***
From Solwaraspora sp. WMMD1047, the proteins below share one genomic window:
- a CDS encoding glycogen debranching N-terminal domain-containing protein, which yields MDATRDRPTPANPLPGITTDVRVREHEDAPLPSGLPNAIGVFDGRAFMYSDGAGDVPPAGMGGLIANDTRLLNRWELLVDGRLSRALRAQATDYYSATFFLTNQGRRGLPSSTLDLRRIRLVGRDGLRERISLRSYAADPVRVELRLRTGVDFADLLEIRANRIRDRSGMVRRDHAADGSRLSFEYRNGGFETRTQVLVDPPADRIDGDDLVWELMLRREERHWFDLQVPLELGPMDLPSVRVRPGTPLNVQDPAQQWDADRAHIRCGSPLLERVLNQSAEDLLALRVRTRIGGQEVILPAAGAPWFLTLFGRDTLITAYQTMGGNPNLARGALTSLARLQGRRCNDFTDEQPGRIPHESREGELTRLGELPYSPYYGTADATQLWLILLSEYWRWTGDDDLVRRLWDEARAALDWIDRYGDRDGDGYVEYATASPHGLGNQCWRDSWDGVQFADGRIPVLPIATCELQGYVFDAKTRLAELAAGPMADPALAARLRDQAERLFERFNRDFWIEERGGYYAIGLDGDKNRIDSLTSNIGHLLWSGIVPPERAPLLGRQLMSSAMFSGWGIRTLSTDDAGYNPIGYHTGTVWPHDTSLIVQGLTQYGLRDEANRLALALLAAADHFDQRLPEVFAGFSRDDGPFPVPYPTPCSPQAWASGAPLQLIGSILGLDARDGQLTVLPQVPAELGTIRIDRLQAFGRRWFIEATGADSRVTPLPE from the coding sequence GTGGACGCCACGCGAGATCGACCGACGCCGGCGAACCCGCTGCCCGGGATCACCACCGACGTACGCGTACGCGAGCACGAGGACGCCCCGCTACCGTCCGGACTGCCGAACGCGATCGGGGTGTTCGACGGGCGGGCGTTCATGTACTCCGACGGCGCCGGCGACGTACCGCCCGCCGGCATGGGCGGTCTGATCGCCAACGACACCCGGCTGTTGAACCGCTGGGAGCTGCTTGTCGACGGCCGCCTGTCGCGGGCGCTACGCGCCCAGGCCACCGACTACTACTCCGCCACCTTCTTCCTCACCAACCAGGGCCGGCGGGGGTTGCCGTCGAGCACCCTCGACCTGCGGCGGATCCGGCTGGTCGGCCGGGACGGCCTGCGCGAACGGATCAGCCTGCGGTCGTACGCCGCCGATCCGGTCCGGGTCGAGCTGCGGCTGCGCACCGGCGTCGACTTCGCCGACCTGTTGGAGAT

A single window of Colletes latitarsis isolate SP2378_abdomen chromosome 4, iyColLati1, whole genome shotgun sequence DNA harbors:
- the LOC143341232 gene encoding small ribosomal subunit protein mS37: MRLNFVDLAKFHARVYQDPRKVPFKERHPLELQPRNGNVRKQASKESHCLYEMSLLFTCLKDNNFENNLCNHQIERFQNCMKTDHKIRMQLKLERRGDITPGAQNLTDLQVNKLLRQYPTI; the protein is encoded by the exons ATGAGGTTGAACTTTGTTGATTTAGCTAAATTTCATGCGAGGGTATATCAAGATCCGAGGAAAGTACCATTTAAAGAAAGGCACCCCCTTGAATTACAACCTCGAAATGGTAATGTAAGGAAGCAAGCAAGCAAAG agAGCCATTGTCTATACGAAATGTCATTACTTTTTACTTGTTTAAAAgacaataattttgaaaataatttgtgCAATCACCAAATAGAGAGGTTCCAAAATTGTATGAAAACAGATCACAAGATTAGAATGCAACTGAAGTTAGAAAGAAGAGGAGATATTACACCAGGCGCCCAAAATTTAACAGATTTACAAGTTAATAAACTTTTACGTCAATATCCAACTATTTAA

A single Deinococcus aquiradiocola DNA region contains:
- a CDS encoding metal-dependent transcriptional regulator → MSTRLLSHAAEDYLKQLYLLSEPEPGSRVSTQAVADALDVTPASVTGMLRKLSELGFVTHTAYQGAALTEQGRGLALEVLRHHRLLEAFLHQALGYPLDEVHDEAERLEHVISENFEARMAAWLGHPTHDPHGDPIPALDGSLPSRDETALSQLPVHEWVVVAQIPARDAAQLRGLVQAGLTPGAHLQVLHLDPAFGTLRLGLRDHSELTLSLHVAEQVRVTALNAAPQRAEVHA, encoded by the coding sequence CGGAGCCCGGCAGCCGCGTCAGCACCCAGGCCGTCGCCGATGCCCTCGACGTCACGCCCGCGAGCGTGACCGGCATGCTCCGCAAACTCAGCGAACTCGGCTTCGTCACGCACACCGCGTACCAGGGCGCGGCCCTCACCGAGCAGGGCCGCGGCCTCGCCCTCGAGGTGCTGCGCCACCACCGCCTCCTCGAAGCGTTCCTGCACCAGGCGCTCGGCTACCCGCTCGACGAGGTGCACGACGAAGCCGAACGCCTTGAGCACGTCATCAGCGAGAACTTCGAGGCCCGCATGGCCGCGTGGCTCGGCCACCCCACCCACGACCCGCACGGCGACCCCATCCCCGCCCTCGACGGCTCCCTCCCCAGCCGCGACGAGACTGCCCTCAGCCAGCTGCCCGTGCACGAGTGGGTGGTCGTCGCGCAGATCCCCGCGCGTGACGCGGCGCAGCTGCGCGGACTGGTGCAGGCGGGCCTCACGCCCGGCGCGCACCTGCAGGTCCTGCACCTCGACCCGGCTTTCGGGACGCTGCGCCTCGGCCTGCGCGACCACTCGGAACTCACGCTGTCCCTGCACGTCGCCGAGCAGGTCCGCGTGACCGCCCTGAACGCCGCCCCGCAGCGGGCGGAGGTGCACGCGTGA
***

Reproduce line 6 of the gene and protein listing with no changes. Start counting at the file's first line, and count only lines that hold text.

- a CDS encoding metal-dependent transcriptional regulator → MSTRLLSHAAEDYLKQLYLLSEPEPGSRVSTQAVADALDVTPASVTGMLRKLSELGFVTHTAYQGAALTEQGRGLALEVLRHHRLLEAFLHQALGYPLDEVHDEAERLEHVISENFEARMAAWLGHPTHDPHGDPIPALDGSLPSRDETALSQLPVHEWVVVAQIPARDAAQLRGLVQAGLTPGAHLQVLHLDPAFGTLRLGLRDHSELTLSLHVAEQVRVTALNAAPQRAEVHA, encoded by the coding sequence CGGAGCCCGGCAGCCGCGTCAGCACCCAGGCCGTCGCCGATGCCCTCGACGTCACGCCCGCGAGCGTGACCGGCATGCTCCGCAAACTCAGCGAACTCGGCTTCGTCACGCACACCGCGTACCAGGGCGCGGCCCTCACCGAGCAGGGCCGCGGCCTCGCCCTCGAGGTGCTGCGCCACCACCGCCTCCTCGAAGCGTTCCTGCACCAGGCGCTCGGCTACCCGCTCGACGAGGTGCACGACGAAGCCGAACGCCTTGAGCACGTCATCAGCGAGAACTTCGAGGCCCGCATGGCCGCGTGGCTCGGCCACCCCACCCACGACCCGCACGGCGACCCCATCCCCGCCCTCGACGGCTCCCTCCCCAGCCGCGACGAGACTGCCCTCAGCCAGCTGCCCGTGCACGAGTGGGTGGTCGTCGCGCAGATCCCCGCGCGTGACGCGGCGCAGCTGCGCGGACTGGTGCAGGCGGGCCTCACGCCCGGCGCGCACCTGCAGGTCCTGCACCTCGACCCGGCTTTCGGGACGCTGCGCCTCGGCCTGCGCGACCACTCGGAACTCACGCTGTCCCTGCACGTCGCCGAGCAGGTCCGCGTGACCGCCCTGAACGCCGCCCCGCAGCGGGCGGAGGTGCACGCGTGA